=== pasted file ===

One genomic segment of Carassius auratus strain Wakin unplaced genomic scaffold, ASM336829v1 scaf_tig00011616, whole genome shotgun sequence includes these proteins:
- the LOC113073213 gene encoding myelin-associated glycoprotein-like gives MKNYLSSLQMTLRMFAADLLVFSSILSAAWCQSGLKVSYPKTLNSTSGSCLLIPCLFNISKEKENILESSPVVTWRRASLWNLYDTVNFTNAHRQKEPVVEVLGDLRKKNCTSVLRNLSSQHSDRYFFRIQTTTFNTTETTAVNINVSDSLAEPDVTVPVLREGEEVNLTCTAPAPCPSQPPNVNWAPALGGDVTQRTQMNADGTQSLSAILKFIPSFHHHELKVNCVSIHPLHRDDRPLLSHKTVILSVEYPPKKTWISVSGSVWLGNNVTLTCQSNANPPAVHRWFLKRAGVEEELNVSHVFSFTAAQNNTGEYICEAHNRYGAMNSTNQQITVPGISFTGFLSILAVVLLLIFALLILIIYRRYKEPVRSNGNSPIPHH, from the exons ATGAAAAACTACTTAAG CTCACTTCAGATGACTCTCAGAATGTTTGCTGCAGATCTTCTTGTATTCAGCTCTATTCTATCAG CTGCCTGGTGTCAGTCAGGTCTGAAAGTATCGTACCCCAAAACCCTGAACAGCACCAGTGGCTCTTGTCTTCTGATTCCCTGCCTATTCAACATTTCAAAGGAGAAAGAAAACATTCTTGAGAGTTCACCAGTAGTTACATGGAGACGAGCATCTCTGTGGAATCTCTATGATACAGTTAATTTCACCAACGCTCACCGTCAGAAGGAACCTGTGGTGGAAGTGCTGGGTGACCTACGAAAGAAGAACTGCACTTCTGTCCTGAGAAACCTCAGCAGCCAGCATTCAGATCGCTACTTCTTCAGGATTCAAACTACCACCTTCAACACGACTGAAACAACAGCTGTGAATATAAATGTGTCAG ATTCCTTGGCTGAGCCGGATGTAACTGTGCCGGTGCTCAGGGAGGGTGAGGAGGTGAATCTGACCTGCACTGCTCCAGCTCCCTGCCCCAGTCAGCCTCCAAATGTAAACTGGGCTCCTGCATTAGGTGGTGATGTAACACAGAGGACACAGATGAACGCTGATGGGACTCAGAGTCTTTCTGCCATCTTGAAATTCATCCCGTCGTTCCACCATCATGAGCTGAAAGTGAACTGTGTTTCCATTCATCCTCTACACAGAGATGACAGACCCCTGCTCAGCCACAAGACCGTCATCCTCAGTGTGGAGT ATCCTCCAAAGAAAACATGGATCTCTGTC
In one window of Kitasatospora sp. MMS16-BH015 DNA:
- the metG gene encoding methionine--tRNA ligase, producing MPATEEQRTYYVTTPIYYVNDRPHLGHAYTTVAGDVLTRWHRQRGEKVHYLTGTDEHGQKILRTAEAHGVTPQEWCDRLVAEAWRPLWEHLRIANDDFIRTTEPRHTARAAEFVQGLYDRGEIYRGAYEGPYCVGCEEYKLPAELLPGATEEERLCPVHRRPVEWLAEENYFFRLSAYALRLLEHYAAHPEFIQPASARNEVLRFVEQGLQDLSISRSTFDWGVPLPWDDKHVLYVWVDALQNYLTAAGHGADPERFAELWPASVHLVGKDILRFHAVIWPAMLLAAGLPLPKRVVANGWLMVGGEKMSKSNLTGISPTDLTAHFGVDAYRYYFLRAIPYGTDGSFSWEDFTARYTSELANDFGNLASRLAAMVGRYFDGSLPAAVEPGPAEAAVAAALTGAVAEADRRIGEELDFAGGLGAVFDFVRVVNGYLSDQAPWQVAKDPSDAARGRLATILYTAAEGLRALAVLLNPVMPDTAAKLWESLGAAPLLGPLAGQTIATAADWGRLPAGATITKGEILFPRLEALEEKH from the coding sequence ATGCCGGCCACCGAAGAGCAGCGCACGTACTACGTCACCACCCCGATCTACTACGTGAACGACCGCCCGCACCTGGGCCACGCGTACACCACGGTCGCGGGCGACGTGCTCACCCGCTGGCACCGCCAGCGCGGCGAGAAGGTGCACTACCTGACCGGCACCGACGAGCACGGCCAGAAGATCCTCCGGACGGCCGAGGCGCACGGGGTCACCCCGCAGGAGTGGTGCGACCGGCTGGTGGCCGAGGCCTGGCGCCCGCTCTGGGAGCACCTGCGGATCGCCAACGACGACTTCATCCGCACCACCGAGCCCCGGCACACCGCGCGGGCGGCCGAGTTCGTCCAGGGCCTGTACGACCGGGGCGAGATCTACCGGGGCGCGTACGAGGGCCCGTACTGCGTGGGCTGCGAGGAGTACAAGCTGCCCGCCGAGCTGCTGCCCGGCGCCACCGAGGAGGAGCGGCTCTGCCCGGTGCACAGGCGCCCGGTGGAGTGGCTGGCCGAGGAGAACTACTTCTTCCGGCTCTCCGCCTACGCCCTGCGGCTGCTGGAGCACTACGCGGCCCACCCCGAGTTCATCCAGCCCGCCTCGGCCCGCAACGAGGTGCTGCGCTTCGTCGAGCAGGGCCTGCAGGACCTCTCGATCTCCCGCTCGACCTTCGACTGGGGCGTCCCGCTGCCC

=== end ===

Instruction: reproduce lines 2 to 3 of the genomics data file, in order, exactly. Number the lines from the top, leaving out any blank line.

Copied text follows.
- the LOC113073213 gene encoding myelin-associated glycoprotein-like gives MKNYLSSLQMTLRMFAADLLVFSSILSAAWCQSGLKVSYPKTLNSTSGSCLLIPCLFNISKEKENILESSPVVTWRRASLWNLYDTVNFTNAHRQKEPVVEVLGDLRKKNCTSVLRNLSSQHSDRYFFRIQTTTFNTTETTAVNINVSDSLAEPDVTVPVLREGEEVNLTCTAPAPCPSQPPNVNWAPALGGDVTQRTQMNADGTQSLSAILKFIPSFHHHELKVNCVSIHPLHRDDRPLLSHKTVILSVEYPPKKTWISVSGSVWLGNNVTLTCQSNANPPAVHRWFLKRAGVEEELNVSHVFSFTAAQNNTGEYICEAHNRYGAMNSTNQQITVPGISFTGFLSILAVVLLLIFALLILIIYRRYKEPVRSNGNSPIPHH, from the exons ATGAAAAACTACTTAAG CTCACTTCAGATGACTCTCAGAATGTTTGCTGCAGATCTTCTTGTATTCAGCTCTATTCTATCAG CTGCCTGGTGTCAGTCAGGTCTGAAAGTATCGTACCCCAAAACCCTGAACAGCACCAGTGGCTCTTGTCTTCTGATTCCCTGCCTATTCAACATTTCAAAGGAGAAAGAAAACATTCTTGAGAGTTCACCAGTAGTTACATGGAGACGAGCATCTCTGTGGAATCTCTATGATACAGTTAATTTCACCAACGCTCACCGTCAGAAGGAACCTGTGGTGGAAGTGCTGGGTGACCTACGAAAGAAGAACTGCACTTCTGTCCTGAGAAACCTCAGCAGCCAGCATTCAGATCGCTACTTCTTCAGGATTCAAACTACCACCTTCAACACGACTGAAACAACAGCTGTGAATATAAATGTGTCAG ATTCCTTGGCTGAGCCGGATGTAACTGTGCCGGTGCTCAGGGAGGGTGAGGAGGTGAATCTGACCTGCACTGCTCCAGCTCCCTGCCCCAGTCAGCCTCCAAATGTAAACTGGGCTCCTGCATTAGGTGGTGATGTAACACAGAGGACACAGATGAACGCTGATGGGACTCAGAGTCTTTCTGCCATCTTGAAATTCATCCCGTCGTTCCACCATCATGAGCTGAAAGTGAACTGTGTTTCCATTCATCCTCTACACAGAGATGACAGACCCCTGCTCAGCCACAAGACCGTCATCCTCAGTGTGGAGT ATCCTCCAAAGAAAACATGGATCTCTGTC
In one window of Kitasatospora sp. MMS16-BH015 DNA: